posted by caddis at 8:27 PM on October 26, 2008

I agree. I recently moved from Bay Ride, Brooklyn to the Upper West Side, and while I LOVE, ADORE Brooklyn, and Bay Ridge, I'm ecstatically happy here.
posted by roomthreeseventeen at 8:45 PM on October 26, 2008

Being 25 and living in Manhattan is a wonderful combination. Do it and enjoy the hell out of it.
posted by BillBishop at 8:57 PM on October 26, 2008 [2 favorites]

i've tried living in brooklyn a few times—park slope twice, williamsburg once—and i'm just so much happier in manhattan. i've lived the longest on the lower east side and the upper west side and i love that there are things to do during the day and late night, i can almost always just walk home from wherever i go or take a super cheap cab ride, the trains are always running, and it's easier to get people to come hang out. yes, even the ones that live in brooklyn or queens, because they can pop in for a visit after work.

the only thing you have to consider really is which part of the west village you want to live in. some blocks are quiet and leafy all the time, others are noisy all the time, some are quiet on weekdays and noisy on weekends. oh, and how far the walk's going to be to the subway, if you have to take it—the far west village can be a hike to subway lines just as much as alphabet city is, albeit a posher hike.
posted by lia at 9:32 PM on October 26, 2008

....I may be the lone dissent here, but I only have one question --

Have you done a real-life comparison of how big an apartment you could afford in Greenwich Village, compared to what you can afford in Brooklyn?

If you have, and you're cool with that change -- or if you have a remarkable deal that you'd be an idiot to pass up -- then Godspeed. But if you haven't yet looked into what the places you'd have available would be like -- you may be in for a rude shock. My bedroom in the apartment I had in the Village was the size that my bedroom CLOSET in Brooklyn is today. The entire Village apartment could fit into the living room of my Brooklyn place. And I'm paying less here in Brooklyn.

Again, if you have already looked into this, cool, but if you haven't, just...check that out first.
posted by EmpressCallipygos at 9:48 PM on October 26, 2008

I've lived in the Village for years and I wouldn't leave for anything, but I'm from around here so I may not be a useful example. But I can say that as a long-term resident, it's still the amazing variety and vivacity of the people on the street here that I love most about the neighborhood, so if you liked walking around here then you probably will like living here — as long as you don't live right over somewhere really loud. Make sure if you're considering an apartment that you visit it at night! Feel free to MeFi Mail me if you have specific questions.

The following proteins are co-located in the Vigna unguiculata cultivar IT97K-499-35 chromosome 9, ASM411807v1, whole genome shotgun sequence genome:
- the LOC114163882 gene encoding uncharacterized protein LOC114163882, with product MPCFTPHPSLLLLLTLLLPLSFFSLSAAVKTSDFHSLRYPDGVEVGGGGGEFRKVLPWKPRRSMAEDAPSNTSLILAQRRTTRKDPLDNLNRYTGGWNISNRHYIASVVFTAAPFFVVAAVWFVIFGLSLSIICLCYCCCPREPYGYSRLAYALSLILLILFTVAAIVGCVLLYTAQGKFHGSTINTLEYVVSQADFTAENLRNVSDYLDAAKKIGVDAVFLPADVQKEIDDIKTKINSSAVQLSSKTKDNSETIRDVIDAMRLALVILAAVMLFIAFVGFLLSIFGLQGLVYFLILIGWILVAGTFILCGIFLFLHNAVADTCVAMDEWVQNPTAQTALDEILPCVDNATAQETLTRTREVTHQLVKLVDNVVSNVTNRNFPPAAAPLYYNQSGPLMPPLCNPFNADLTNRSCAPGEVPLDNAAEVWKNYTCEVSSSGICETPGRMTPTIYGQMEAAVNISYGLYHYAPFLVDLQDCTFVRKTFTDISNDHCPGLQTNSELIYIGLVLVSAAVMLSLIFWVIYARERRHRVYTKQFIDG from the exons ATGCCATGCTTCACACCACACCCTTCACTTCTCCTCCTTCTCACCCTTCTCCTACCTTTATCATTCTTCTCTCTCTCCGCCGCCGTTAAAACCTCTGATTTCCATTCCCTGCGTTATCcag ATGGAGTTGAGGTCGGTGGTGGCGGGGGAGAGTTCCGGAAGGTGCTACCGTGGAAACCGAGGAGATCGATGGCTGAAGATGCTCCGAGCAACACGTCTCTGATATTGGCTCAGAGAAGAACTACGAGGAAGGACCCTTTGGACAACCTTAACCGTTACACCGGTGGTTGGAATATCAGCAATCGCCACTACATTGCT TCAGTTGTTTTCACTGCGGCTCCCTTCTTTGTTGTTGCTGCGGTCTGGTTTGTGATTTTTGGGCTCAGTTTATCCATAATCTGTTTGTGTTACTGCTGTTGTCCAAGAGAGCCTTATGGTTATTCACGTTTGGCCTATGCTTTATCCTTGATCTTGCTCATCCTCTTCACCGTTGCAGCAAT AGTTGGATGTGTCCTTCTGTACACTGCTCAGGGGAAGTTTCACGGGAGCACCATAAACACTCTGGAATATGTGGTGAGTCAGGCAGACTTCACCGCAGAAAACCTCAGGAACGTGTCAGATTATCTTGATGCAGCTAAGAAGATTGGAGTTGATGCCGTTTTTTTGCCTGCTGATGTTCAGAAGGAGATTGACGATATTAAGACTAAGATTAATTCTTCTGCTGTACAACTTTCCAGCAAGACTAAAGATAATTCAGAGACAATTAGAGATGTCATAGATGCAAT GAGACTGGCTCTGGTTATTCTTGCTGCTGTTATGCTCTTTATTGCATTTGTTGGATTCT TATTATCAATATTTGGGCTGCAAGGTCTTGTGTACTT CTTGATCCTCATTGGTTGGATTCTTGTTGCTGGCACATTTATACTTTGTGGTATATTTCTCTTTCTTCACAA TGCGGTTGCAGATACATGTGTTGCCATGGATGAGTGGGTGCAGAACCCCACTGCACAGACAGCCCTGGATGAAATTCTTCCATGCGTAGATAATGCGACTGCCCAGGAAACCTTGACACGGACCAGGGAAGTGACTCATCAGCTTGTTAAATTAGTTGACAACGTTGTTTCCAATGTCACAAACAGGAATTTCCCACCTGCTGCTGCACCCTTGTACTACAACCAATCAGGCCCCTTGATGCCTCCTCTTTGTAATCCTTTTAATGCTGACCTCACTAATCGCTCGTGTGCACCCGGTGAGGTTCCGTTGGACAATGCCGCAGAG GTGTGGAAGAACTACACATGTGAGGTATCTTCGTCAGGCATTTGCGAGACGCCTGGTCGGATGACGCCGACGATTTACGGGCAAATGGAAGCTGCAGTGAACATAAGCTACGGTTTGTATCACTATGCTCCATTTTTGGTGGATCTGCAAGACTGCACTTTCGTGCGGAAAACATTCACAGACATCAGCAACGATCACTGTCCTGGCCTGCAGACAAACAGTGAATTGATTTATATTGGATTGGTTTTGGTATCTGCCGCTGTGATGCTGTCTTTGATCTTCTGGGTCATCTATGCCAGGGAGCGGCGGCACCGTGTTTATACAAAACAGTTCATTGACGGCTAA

posted by nicwolff at 9:59 PM on October 26, 2008

I used to live in the West Village, now I'm up higher in midtown. I chose the better living space over the better neighborhood, and I often regret that.

Definitely do it.
posted by rokusan at 3:42 AM on October 27, 2008

Just to counter EmpressCallipygos (with the utmost respect, of course), if you moved to New York to have a spacious apartment, then you'd be better off in Pittsburgh. Everyone has their own priorities I guess, but being able to walk home from pretty much anywhere (I've lived in the Lower East Side for 6 years now) is an amenity I wouldn't trade for the world, much less an extra couple hundred square feet.
posted by saladin at 4:27 AM on October 27, 2008

Just so you know where I'm coming from, I'm 38, married, with a kid, and over the last 15 years, I've lived in Astoria (twice), Alphabet City, the Upper West Side (twice), on 17th Street in Manhattan east of Second Avenue, in south Williamsburg (twice), Greenpoint, and Park Slope (where I live now). I'm here because I want a quieter life than I did 10 years ago.

Much of the advice above is good, but for me the key is this:

1. You really need to be able to handle noise and crowds. If you're up for a lot of night life, go for it. If you're thrilling to the chaos, go for it. If you're not the kind of person who gets aggravated by noise, go for it. If you're not going to be working at home, go for it. If your work doesn't require that you sleep during the day, go for it. If you don't mind not having the city to yourself at most times (except for Sunday mornings), go for it. Some of my favorite days in the city started off at 6 a.m. in the summer in Alphabet City, followed by breakfast at 7 a.m. on Avenue A, reading the paper and watching everyone else slowly emerge.

2. You need lots more money. Maybe as much as 50% per year for the same lifestyle as you have in Park Slope, though if you can scale back your requirements (and learn where the cheap stuff is in Manhattan), you can cut the amount extra down to the quick. The groceries are indeed much more expensive in Manhattan. Some things, like meat, can cost twice as much. Restaurants are more expensive. You get about half as much apartment for the same money as you do in Park Slope. Drinks and nightlife are more expensive. But other things are the same: utilities cost the same, cabs cost the same (and may be less necessary), clothes and books and drugstore items all cost the same.